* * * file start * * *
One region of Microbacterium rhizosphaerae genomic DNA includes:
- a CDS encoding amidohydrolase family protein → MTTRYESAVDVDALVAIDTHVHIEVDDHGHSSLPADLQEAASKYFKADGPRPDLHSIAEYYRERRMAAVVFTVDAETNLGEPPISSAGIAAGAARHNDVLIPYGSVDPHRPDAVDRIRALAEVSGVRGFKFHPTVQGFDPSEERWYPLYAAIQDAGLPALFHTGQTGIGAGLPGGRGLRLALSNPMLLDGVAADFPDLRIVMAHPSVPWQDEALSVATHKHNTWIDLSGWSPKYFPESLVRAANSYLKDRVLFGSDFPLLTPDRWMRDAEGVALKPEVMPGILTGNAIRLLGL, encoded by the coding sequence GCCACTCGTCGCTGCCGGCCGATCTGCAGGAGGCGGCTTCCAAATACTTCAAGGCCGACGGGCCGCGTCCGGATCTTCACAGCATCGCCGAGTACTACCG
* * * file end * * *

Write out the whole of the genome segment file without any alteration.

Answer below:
One region of Microbacterium rhizosphaerae genomic DNA includes:
- a CDS encoding amidohydrolase family protein → MTTRYESAVDVDALVAIDTHVHIEVDDHGHSSLPADLQEAASKYFKADGPRPDLHSIAEYYRERRMAAVVFTVDAETNLGEPPISSAGIAAGAARHNDVLIPYGSVDPHRPDAVDRIRALAEVSGVRGFKFHPTVQGFDPSEERWYPLYAAIQDAGLPALFHTGQTGIGAGLPGGRGLRLALSNPMLLDGVAADFPDLRIVMAHPSVPWQDEALSVATHKHNTWIDLSGWSPKYFPESLVRAANSYLKDRVLFGSDFPLLTPDRWMRDAEGVALKPEVMPGILTGNAIRLLGL, encoded by the coding sequence GCCACTCGTCGCTGCCGGCCGATCTGCAGGAGGCGGCTTCCAAATACTTCAAGGCCGACGGGCCGCGTCCGGATCTTCACAGCATCGCCGAGTACTACCG